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Jonah, Hate, and Homosexuality December 21, 2005

Posted by TimTheFoolMan in Religion.

In reading Bruce Feiler’s editorial in the NY Times today, it started me to thinking about Jonah, and his desire to see the sins of Ninevah result in their destruction. Jonah wanted God to open up a good old-fashioned can of whoop-###, and pour it out on those unrighteous ######## who have such hedonistic practices. It then occurred to me that many Christians suffer the plight of Jonah when it comes to dealing with homosexuality, and more importantly, with homosexuals themselves. In short, we say “love the sinner and hate the sin,” but the truth is, we’re much more comfortable with hating the sinner too, and would welcome his or her destruction.

For example, we regularly see and hear evangelicals on TV and radio preaching about “family values.” Now, I’m a pretty dumb guy, but even I know that what they’re really preaching against is, “behavior that I’m not comfortable with, and therefore want a license to hate.” It’s not so much that they want to identify a set of core values such as: demonstrating value to your children, compassion for the poor, or the protestant work ethic. We want an easy way to label a set of behaviors as “anti-family,” because everyone loves the idea of a good, solid family, and desires to be part of one.

Here’s a handy translation guide for using when you hear a Christian speaking out against homosexuality (the spoken text in quotes, “”, and the real thought in brackets [])

  • “Homosexuals are destroying society.”

    [I don’t really know what’s destroying society, but I get grossed out when I see men kissing, so I definitely don’t want to see it on TV, or when I go out in public. As for women kissing, I can’t really tell people my reaction to seeing that, but I suppose that’s got to go too.]

  • “God hates the sin of homosexuality.”

    [But clearly he doesn’t hate the sins that I happen to struggle with.]

  • “I love homosexuals.”

    [Uhm… what I meant by that was… I love them with an Agape love, not an Eros love. Well, maybe Phileo. OK, maybe Storge, since my cousin just came out. But I hate the sin, and can’t tolerate it.]

  • “Homosexuals are welcome to come to our congregation, provided they first repent of their sin.”

    [However, if you simply love money, lust after your neighbor’s car (or wife, or finely manicured lawn), then come on in and we’ll take care of that sin down the road. :-D]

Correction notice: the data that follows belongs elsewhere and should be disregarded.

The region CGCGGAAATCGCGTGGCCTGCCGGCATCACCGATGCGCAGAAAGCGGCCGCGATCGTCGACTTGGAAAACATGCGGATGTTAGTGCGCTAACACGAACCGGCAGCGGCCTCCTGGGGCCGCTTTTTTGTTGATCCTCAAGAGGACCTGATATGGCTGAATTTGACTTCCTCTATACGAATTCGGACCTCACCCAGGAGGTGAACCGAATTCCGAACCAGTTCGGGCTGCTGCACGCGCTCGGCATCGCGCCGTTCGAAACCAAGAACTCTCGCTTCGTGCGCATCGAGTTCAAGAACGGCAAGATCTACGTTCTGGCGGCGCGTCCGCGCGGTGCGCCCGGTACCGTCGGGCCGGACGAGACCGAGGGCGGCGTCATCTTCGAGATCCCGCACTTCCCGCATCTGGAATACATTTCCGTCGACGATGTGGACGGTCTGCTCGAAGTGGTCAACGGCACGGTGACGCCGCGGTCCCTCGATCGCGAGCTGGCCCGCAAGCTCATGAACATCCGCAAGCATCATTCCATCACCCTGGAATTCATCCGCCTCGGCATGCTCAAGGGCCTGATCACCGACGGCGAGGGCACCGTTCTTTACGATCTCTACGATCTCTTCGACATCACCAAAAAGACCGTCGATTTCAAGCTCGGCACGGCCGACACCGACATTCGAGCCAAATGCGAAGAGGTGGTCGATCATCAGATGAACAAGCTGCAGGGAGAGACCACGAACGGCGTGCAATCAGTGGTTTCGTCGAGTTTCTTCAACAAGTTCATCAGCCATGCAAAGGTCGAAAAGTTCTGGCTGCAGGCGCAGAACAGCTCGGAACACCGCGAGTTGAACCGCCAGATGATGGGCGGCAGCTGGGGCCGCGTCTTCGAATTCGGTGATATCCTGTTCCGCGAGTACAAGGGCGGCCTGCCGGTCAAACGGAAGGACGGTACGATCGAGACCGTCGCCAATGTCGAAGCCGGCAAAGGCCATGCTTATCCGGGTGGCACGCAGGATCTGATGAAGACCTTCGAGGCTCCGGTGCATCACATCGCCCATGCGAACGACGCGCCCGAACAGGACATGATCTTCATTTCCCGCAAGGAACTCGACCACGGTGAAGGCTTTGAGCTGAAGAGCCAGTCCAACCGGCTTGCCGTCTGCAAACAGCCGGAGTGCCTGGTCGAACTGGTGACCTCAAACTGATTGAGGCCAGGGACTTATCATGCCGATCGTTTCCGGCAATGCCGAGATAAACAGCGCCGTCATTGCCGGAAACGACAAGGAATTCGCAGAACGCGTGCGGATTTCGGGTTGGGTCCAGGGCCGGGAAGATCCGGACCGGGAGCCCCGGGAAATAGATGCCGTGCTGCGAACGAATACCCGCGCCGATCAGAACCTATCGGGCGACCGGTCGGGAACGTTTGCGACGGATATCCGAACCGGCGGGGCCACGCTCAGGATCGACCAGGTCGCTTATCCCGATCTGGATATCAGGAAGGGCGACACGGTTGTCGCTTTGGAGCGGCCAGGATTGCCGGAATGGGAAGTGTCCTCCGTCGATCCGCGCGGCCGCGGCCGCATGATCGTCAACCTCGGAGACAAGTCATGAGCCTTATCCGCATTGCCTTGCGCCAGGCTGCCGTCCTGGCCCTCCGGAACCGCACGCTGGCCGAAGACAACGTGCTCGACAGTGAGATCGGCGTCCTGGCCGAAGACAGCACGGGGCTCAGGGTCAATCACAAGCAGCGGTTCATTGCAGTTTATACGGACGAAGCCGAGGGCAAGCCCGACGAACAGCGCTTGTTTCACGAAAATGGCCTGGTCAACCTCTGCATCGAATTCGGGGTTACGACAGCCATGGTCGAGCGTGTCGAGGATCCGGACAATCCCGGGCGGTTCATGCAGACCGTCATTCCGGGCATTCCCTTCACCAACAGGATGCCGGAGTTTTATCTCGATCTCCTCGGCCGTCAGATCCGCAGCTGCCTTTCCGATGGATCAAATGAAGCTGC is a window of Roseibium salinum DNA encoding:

Obviously, this isn’t exactly what most Christians are saying, but if you peered inside the heads of many, the thought processes wouldn’t be far from some of these ridiculously extreme comments. Unfortunately, the problem runs deeper than just the simple question of the Bible’s stance on homosexuality (which is fairly clear, just as is the Bible’s stance on idolatry).

Statistically speaking, Christians are not significantly less likely to avoid divorce than non-Christians. This starts to beg the question, “What is causing the destruction of the traditional American family?” Of course, when you ask this question, you should first ask, “What is the traditional American family, and was it something worth saving from destruction?” How many women and children, over the past 100 years, have quietly lived under the same roof with an abusive husband or father? The truth is, we have very little data, because social mores prohibited speaking about such things.

So instead of looking deeper, and possibly discovering that the Norman Rockwell paintings depict a reality that never existed on the widespread scale, it’s much easier for us to look back on those days quaintly, and suggest that since homosexuality didn’t have broad acceptance in society, that we need to do the same. Instead of trying to figure out what has changed, and if it’s for better or worse, it’s much easier to just blame homosexuals (well, along with those God-less atheists!).

It’s as if pushing homosexuals back in the closet (where they exist, but do so in shame and humiliation) is preferable to dealing with the social issues that they bring along for the ride. In truth, it seems that we’re happier if they simply don’t exist. How many Christians would weep if suddenly, some mysterious disease claimed the lives of every homosexual in our country?

Would we mourn, or would we smugly sit beneath the shady tree, relishing “God’s perfect justice,” that fortunately came down on those sins, but managed to not claim those subject to my own?


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